All About Jazz

Home » Articles » CD/LP/Track Review

270

Scorch Trio: Melaza

John Kelman By

Sign in to view read count
Human nature may tend towards resisting change, but shaking up a group—even one with a longstanding and successful lineup—can sometimes drive the music in subtly different directions. Losing Norwegian drummer Paal Nilssen-Love may have seemed like a blow change for Scorch Trio, but recruiting Frank Rosaly—who moves around in the same circles as Nilssen-Love, playing with fellow Chicagoan modernists like saxophonist Dave Rempis and cellist Fred Lonberg-Holm—turns out to be the perfect move for this decade-old improvising power trio. Melaza is a logical successor to Luggumt (Rune Grammofon, 2004) and Brolt! (Rune Grammofon, 2008), but Rosaly's approach to color and groove makes it something a little different, as well.

Rosaly is undeniably capable of high octane power on aggressive outpourings like "Bambalán," wailing with reckless abandon, while Norwegian Ingebrigt Håker Flaten's frenetic bass and expat Finnish guitarist Raoul Bjorkenheim's stuttering but electrically charged guitar build to a degree of jarring intensity. Still, equally, there's something less inherently dense about Rosaly; despite its largely in-your-face nature, Melaza feels, somehow, more intimate—even during flat-out assaults like "Iesnú!, the disc's longest track, at over ten minutes. Beginning in complete freedom, with Björkenheim adopting a grittier tone, it gradually coalesces into a thundering rock groove somewhere in the vicinity of Jimi Hendrix, but with far more attitude and a significantly wider vernacular. The trio ultimately breaks back down into tumultuous chaos, Flaten's jaggedly distorted electric bass more an underlying presence—felt, rather than heard—with repeating pulses containing no apparent harmonic center.

Scorch Trio's idea of dynamic pacing means that even quieter tracks like "Orita" are not for the faint-at-heart. Rosaly colors the more subdued improv with greater delicacy, while Flaten creates pulsating dissonances and Björkenheim, sporting a cleaner tone, ebbs and flows with close voicings stemming from linear ideas—notes sometimes bent beyond all recognition. The title track emerges with a thundering, 10/4 bass line—the disc's closest tie to song form—that, bolstered by Rosaly's fluid groove, creates a context for some of Björkenheim's best playing on the disc, as he moves, with unfettered abandon, again into a Hendrixian realm of searing notes, angular power chords and whammy bar-driven swoops. Switching to an (uncredited) electric viola da gimbri on "Raitru," Björkenheim contributes softer colors on this more spacious and near-lyrical free piece; the calm before the storm of "Iesnú!."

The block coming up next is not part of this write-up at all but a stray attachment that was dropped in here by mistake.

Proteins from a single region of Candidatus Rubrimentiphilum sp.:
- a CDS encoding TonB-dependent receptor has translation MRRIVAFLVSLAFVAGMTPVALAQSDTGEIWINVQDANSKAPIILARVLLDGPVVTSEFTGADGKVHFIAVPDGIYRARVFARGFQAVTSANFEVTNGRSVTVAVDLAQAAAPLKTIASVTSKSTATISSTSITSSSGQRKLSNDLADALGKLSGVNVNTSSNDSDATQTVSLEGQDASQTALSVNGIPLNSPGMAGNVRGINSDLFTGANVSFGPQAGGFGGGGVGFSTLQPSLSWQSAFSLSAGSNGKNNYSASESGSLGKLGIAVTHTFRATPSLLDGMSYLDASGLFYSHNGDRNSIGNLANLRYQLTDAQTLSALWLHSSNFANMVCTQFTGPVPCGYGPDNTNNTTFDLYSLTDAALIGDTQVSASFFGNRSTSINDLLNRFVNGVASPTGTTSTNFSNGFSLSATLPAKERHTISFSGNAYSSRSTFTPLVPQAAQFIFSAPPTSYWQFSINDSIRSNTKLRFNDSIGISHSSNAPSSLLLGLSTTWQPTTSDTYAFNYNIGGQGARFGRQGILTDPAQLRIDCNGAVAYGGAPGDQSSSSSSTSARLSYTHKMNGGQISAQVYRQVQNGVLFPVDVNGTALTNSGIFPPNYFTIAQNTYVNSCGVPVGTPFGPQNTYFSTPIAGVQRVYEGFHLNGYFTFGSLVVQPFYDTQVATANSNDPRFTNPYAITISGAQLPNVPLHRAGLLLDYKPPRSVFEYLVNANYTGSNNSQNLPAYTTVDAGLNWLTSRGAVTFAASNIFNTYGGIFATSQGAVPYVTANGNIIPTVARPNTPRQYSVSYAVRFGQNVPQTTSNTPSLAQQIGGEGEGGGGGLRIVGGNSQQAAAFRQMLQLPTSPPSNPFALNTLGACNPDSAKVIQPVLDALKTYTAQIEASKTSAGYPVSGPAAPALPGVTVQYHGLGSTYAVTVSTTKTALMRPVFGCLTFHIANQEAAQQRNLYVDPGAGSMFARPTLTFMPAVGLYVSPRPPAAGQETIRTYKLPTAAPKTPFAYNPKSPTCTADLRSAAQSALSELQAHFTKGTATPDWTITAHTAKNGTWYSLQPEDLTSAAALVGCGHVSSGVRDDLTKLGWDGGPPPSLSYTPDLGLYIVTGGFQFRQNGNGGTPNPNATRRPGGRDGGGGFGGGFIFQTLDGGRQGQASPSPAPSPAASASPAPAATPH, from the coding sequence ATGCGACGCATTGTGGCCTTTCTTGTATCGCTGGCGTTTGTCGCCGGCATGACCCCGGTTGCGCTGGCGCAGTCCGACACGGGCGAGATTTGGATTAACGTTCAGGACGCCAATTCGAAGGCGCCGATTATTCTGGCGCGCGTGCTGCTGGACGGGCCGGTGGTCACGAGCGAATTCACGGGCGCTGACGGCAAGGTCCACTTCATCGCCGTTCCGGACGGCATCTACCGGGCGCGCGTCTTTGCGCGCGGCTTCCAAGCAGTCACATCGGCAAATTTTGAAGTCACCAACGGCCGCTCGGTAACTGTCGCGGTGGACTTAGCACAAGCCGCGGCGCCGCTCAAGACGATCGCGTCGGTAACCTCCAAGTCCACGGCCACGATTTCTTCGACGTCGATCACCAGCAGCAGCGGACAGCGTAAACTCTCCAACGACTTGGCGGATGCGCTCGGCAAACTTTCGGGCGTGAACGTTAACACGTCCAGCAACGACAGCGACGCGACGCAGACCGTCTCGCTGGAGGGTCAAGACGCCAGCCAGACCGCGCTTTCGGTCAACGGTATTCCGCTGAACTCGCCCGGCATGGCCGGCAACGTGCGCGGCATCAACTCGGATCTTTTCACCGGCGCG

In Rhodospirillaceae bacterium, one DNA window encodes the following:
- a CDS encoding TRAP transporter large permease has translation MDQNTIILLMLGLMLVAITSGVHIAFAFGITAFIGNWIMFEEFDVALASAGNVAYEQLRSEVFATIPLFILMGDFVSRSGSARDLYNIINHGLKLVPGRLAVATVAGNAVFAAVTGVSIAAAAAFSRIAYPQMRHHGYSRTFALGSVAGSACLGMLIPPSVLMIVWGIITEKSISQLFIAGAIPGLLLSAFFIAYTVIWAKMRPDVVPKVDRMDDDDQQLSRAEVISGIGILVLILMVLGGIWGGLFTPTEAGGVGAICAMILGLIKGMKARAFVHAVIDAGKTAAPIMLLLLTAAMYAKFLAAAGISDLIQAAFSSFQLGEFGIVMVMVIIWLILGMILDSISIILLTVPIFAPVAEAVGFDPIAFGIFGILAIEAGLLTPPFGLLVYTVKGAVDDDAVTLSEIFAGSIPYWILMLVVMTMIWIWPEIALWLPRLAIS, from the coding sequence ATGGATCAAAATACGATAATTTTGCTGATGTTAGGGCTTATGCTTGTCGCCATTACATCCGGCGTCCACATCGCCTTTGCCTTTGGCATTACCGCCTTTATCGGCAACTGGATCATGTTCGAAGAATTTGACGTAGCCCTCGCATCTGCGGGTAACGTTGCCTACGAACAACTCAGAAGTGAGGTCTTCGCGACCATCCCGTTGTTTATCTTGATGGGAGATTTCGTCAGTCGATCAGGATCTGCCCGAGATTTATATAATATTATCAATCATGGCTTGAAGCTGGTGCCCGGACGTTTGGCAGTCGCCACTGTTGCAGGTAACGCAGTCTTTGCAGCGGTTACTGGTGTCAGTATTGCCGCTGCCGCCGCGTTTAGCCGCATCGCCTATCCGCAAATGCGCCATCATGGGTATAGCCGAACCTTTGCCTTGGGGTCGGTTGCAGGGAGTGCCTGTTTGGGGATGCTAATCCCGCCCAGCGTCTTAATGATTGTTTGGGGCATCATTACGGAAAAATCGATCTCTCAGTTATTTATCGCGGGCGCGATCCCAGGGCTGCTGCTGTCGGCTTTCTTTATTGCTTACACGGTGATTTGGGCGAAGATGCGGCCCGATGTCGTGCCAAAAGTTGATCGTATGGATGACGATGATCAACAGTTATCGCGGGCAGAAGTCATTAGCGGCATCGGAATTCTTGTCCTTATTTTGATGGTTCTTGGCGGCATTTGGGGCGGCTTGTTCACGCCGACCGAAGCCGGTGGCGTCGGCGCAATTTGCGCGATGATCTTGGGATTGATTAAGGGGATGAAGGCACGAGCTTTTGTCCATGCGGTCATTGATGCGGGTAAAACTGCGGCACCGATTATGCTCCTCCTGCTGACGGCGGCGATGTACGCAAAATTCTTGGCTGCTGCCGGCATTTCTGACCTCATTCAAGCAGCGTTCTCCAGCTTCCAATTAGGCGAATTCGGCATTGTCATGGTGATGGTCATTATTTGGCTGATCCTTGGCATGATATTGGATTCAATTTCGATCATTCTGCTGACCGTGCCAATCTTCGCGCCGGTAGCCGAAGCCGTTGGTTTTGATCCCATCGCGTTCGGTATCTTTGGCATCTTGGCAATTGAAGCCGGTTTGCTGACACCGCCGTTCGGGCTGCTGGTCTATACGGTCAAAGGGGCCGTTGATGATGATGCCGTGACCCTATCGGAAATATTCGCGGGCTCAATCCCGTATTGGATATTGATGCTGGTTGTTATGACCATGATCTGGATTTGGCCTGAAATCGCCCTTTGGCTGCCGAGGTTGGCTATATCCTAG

Björkenheim has been busting boundaries since the late 1980s, with Finnish drummer Edward Vesala and Krakatau, while Flaten came a few years later, with artists ranging from Ken Vandermark to Bugge Wesseltoft. Rosaly hit the scene later still, but despite the age gap, Scorch Trio's unifying element is a collective aversion to convention and orthodoxy, while incorporating everything from metal density to more expansive free jazz. Furthering the trio's distinctive cross-genre pollination, Melaza is a challenging listen, but its focus and unconstrained expressionism suggests where power trios like the Jimi Hendrix Experience might have gone, had it dispensed with its allegiance to simple song form; instead, taking its rock-hard psychedelia into the realm of absolute and utter spontaneity.

Track Listing: Relajo; Bambalán; Fajao; Orita; Melaza; Estinche; Raitrú; Iesnú!.

Personnel: Raoul Björkenheim: electric guitar; Ingebrigt Håker Flaten: Fender bass; Frank Rosaly: drums.

Title: Melaza | Year Released: 2011 | Record Label: Rune Grammofon

Tags

Related Video

comments powered by Disqus

CD/LP/Track Review
Read more articles
 

Made In Norway

Rune Grammofon
2011

buy
Melaza

Melaza

Rune Grammofon
2011

buy
 

Melaza

Rune Grammofon
2010

buy
Brolt

Brolt

Rune Grammofon
2008

buy
 

Live In Finland

Rune Grammofon
2007

buy
Luggumt

Luggumt

Rune Grammofon
2004

buy

Related Articles

Read Outsidethebox CD/LP/Track Review
Outsidethebox
by Dan Bilawsky
Published: October 16, 2018
Read There Are Stars In Brooklyn CD/LP/Track Review
There Are Stars In Brooklyn
by James Fleming
Published: October 16, 2018
Read The Seasons of Being CD/LP/Track Review
The Seasons of Being
by Glenn Astarita
Published: October 16, 2018
Read Passages CD/LP/Track Review
Passages
by Don Phipps
Published: October 16, 2018
Read Picture in Black and White CD/LP/Track Review
Picture in Black and White
by Victor L. Schermer
Published: October 15, 2018
Read Change In The Air CD/LP/Track Review
Change In The Air
by Mark Sullivan
Published: October 15, 2018
Read "Root Structure" CD/LP/Track Review Root Structure
by Dan Bilawsky
Published: October 31, 2017
Read "Gleb Kolyadin" CD/LP/Track Review Gleb Kolyadin
by Geno Thackara
Published: February 22, 2018
Read "Prisma" CD/LP/Track Review Prisma
by Ian Patterson
Published: June 19, 2018
Read "Balagan Cafe Band" CD/LP/Track Review Balagan Cafe Band
by Bruce Lindsay
Published: August 10, 2018
Read "Birthday" CD/LP/Track Review Birthday
by Mark Corroto
Published: April 1, 2018
Read "Night Concert" CD/LP/Track Review Night Concert
by Chris Mosey
Published: July 12, 2018